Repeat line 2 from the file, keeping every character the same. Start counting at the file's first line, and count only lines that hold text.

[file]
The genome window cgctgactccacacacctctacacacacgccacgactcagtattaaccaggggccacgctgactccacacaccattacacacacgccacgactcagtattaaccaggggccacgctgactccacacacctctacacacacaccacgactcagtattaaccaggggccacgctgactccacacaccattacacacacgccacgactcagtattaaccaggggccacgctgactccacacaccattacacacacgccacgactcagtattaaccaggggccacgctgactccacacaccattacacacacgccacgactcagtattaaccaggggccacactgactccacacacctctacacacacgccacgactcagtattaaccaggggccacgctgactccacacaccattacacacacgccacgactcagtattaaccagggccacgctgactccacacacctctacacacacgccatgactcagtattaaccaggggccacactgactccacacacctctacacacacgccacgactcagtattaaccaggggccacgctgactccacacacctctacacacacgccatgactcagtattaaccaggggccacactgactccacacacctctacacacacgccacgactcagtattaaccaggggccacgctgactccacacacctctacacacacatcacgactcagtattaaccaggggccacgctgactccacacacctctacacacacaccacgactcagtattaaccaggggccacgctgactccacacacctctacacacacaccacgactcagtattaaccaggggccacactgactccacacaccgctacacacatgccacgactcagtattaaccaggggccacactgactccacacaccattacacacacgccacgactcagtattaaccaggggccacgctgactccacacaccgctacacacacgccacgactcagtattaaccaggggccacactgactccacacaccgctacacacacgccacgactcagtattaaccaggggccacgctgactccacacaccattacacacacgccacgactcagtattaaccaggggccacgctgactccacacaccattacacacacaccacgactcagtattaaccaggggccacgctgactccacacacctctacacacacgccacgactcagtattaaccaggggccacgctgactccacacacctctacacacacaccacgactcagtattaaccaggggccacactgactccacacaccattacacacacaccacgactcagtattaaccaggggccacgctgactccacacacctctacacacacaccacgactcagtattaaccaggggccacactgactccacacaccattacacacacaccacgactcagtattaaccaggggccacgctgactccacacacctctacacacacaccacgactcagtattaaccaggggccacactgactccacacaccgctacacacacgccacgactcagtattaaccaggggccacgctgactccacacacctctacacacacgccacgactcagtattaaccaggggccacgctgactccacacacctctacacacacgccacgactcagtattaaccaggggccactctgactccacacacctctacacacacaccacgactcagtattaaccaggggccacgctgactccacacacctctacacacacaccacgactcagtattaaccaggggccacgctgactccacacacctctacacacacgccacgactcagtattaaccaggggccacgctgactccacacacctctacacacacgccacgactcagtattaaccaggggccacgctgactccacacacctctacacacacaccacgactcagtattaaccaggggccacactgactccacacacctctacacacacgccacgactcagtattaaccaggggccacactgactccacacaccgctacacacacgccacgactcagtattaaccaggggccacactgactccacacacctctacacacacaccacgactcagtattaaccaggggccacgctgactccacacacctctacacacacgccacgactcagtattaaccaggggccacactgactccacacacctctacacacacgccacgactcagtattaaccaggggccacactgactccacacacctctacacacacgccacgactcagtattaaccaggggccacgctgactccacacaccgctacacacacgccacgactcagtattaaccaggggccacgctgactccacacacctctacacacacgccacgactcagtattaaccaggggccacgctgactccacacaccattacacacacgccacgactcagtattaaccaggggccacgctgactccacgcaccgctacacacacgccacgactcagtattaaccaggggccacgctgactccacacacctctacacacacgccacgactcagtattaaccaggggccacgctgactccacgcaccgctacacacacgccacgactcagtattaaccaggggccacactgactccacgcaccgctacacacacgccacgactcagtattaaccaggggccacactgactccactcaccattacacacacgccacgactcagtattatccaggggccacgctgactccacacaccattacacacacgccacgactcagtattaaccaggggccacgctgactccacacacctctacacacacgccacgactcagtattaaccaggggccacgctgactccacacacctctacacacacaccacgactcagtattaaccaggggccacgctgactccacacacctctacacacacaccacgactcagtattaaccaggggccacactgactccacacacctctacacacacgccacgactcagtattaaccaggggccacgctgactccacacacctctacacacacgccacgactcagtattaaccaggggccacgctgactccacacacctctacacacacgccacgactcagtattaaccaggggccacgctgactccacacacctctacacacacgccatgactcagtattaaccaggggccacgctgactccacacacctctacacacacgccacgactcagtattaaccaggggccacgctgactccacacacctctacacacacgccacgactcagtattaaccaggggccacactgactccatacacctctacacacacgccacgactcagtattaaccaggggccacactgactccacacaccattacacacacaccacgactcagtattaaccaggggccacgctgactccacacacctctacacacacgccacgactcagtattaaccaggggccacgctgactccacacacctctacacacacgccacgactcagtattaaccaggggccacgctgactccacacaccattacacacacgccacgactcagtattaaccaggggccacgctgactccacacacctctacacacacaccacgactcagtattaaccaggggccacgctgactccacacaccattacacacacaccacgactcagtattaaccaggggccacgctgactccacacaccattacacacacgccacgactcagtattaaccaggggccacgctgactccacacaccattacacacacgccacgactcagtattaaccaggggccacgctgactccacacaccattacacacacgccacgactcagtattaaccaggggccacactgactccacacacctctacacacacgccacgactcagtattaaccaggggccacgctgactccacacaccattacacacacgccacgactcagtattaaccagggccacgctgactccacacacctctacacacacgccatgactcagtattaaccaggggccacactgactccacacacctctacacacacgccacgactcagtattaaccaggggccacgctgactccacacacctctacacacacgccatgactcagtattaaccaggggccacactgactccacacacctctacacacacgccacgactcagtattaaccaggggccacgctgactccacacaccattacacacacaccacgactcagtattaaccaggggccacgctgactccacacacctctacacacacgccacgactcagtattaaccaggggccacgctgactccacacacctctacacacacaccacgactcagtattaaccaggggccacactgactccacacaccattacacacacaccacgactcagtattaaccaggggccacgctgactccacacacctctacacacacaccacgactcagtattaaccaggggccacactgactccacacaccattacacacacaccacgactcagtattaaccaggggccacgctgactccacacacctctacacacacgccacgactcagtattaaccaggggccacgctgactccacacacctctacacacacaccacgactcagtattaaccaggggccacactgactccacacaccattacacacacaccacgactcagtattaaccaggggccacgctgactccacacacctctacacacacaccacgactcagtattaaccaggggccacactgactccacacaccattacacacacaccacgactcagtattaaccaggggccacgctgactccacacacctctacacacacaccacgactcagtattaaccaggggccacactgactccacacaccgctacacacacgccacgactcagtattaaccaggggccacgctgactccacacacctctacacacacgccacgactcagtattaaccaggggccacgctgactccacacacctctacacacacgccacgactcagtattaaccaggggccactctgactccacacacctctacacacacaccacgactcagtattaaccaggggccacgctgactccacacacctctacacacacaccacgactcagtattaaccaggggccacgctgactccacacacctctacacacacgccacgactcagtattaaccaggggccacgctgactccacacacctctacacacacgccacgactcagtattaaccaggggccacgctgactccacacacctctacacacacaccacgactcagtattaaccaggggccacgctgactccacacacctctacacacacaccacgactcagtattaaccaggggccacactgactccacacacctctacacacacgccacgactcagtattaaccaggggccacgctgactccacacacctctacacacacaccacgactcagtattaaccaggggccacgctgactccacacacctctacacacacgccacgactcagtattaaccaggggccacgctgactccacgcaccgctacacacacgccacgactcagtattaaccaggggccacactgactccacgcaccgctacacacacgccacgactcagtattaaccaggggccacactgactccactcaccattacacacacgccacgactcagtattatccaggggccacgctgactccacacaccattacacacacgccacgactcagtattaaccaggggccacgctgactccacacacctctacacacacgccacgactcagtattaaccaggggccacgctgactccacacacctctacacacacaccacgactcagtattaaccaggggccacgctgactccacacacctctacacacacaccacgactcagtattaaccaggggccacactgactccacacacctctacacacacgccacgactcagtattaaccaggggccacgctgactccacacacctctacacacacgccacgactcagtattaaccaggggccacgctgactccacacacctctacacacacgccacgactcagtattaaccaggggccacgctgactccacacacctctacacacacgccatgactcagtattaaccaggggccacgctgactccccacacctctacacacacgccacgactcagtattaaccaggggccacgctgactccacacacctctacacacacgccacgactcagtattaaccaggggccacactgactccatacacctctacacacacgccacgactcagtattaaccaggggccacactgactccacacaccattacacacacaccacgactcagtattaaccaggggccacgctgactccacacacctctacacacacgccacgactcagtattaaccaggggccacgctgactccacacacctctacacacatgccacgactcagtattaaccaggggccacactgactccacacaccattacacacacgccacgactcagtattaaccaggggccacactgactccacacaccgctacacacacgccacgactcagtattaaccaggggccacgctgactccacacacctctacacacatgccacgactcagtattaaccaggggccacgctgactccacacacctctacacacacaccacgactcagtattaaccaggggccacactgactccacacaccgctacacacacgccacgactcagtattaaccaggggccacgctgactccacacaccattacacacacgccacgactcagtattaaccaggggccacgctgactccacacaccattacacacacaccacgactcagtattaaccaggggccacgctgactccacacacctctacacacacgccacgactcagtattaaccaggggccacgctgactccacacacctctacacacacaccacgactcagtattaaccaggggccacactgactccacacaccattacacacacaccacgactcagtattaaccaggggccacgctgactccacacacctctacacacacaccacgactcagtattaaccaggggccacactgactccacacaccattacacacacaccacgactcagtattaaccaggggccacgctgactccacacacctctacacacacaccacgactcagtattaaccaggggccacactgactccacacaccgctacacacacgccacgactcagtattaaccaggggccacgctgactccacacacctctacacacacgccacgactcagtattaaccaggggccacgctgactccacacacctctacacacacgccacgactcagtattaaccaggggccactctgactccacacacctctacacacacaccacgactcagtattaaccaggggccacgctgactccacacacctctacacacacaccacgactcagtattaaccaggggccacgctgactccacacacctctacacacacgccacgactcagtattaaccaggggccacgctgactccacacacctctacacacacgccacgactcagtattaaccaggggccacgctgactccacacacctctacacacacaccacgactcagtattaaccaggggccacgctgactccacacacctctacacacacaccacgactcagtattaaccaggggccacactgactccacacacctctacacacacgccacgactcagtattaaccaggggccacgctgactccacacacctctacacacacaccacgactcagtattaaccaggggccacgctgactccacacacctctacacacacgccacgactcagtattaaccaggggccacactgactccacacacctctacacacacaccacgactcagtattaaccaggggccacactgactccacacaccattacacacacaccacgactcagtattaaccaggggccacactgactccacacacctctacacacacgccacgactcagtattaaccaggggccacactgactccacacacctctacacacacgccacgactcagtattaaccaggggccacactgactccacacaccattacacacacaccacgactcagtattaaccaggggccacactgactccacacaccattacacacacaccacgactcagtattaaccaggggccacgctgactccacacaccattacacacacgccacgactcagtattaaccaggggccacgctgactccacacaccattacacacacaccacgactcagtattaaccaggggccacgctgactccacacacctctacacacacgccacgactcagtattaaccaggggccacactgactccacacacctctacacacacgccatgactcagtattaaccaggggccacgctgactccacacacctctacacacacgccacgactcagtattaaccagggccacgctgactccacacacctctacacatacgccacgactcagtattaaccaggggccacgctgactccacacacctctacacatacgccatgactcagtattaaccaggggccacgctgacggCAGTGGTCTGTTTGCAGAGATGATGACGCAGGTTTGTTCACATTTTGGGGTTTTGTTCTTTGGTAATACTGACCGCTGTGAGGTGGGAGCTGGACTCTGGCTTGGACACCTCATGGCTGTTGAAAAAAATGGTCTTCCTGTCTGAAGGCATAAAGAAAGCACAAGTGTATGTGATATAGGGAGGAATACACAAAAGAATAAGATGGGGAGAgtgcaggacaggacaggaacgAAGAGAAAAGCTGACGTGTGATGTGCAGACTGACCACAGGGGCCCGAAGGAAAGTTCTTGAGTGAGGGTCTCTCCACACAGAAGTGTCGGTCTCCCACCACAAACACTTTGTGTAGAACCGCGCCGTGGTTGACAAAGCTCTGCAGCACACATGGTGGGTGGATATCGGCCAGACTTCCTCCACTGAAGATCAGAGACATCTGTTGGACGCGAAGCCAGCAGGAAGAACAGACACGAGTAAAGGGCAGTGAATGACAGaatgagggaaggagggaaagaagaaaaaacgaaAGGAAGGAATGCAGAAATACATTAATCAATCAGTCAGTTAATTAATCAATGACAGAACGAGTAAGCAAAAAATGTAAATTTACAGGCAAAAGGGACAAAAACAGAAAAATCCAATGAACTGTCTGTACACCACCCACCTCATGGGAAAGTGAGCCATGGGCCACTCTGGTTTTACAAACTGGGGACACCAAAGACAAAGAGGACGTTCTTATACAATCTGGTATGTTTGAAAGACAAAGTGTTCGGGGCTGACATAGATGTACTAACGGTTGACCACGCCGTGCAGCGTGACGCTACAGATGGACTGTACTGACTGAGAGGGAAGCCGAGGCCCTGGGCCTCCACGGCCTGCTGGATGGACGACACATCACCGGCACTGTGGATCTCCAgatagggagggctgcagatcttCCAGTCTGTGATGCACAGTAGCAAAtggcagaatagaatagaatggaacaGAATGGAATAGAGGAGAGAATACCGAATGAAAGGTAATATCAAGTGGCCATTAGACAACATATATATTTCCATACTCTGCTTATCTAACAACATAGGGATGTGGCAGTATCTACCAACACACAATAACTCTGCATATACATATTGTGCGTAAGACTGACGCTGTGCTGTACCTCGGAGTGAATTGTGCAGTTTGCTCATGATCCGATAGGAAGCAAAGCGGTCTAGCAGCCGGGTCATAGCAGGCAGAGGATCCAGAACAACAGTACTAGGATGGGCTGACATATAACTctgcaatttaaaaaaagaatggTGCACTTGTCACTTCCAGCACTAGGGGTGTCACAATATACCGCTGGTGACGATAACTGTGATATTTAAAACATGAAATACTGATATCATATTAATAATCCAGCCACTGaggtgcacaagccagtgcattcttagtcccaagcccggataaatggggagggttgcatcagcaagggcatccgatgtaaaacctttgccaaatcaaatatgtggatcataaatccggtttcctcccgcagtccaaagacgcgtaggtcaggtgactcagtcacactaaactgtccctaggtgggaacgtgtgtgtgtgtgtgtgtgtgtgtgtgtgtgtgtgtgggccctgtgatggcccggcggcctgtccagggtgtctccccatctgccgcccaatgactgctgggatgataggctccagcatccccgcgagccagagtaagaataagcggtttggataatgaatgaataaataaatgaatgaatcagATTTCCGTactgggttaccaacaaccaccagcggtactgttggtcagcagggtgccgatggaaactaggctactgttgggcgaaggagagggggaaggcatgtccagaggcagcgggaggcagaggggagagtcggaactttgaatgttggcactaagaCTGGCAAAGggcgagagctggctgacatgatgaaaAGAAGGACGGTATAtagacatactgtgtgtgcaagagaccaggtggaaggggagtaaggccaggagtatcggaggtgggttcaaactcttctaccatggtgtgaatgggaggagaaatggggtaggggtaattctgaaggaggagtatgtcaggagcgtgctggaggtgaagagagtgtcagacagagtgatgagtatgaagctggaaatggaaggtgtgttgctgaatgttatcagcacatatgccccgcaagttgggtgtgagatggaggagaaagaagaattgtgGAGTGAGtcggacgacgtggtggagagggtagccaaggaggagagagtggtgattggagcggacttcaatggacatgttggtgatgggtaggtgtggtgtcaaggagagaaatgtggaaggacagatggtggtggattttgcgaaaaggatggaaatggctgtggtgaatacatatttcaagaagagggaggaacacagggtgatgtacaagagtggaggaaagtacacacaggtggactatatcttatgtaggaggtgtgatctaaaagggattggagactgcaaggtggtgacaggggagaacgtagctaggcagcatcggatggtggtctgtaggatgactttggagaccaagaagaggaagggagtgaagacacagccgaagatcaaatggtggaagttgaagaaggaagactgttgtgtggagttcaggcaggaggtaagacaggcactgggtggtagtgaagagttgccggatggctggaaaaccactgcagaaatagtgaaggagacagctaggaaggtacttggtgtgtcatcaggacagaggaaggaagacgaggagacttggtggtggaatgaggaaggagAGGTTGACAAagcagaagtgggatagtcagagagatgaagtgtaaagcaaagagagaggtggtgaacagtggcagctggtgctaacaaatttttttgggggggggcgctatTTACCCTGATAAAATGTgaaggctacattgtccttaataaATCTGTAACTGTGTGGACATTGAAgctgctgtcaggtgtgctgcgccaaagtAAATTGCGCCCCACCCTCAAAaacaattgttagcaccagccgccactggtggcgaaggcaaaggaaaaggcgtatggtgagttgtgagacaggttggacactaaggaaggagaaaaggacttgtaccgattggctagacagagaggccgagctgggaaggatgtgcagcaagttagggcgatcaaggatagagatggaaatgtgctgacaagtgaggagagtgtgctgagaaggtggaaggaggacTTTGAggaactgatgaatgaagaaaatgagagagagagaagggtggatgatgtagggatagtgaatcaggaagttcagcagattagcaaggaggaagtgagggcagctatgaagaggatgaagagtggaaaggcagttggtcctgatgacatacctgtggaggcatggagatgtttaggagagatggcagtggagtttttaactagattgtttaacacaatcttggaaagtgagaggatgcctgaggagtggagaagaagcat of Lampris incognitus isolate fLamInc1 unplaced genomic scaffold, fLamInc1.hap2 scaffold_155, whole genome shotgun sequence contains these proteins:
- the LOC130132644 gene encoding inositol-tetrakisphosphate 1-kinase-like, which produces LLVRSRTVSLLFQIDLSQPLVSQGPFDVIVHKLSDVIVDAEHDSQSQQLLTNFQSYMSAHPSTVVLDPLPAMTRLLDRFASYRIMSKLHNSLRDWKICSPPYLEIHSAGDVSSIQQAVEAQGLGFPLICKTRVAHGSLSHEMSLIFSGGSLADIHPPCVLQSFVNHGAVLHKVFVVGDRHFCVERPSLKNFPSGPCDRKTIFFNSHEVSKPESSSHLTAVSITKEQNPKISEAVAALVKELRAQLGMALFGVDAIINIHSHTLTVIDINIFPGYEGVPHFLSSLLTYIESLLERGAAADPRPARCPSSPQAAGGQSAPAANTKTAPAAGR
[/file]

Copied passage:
- the LOC130132644 gene encoding inositol-tetrakisphosphate 1-kinase-like, which produces LLVRSRTVSLLFQIDLSQPLVSQGPFDVIVHKLSDVIVDAEHDSQSQQLLTNFQSYMSAHPSTVVLDPLPAMTRLLDRFASYRIMSKLHNSLRDWKICSPPYLEIHSAGDVSSIQQAVEAQGLGFPLICKTRVAHGSLSHEMSLIFSGGSLADIHPPCVLQSFVNHGAVLHKVFVVGDRHFCVERPSLKNFPSGPCDRKTIFFNSHEVSKPESSSHLTAVSITKEQNPKISEAVAALVKELRAQLGMALFGVDAIINIHSHTLTVIDINIFPGYEGVPHFLSSLLTYIESLLERGAAADPRPARCPSSPQAAGGQSAPAANTKTAPAAGR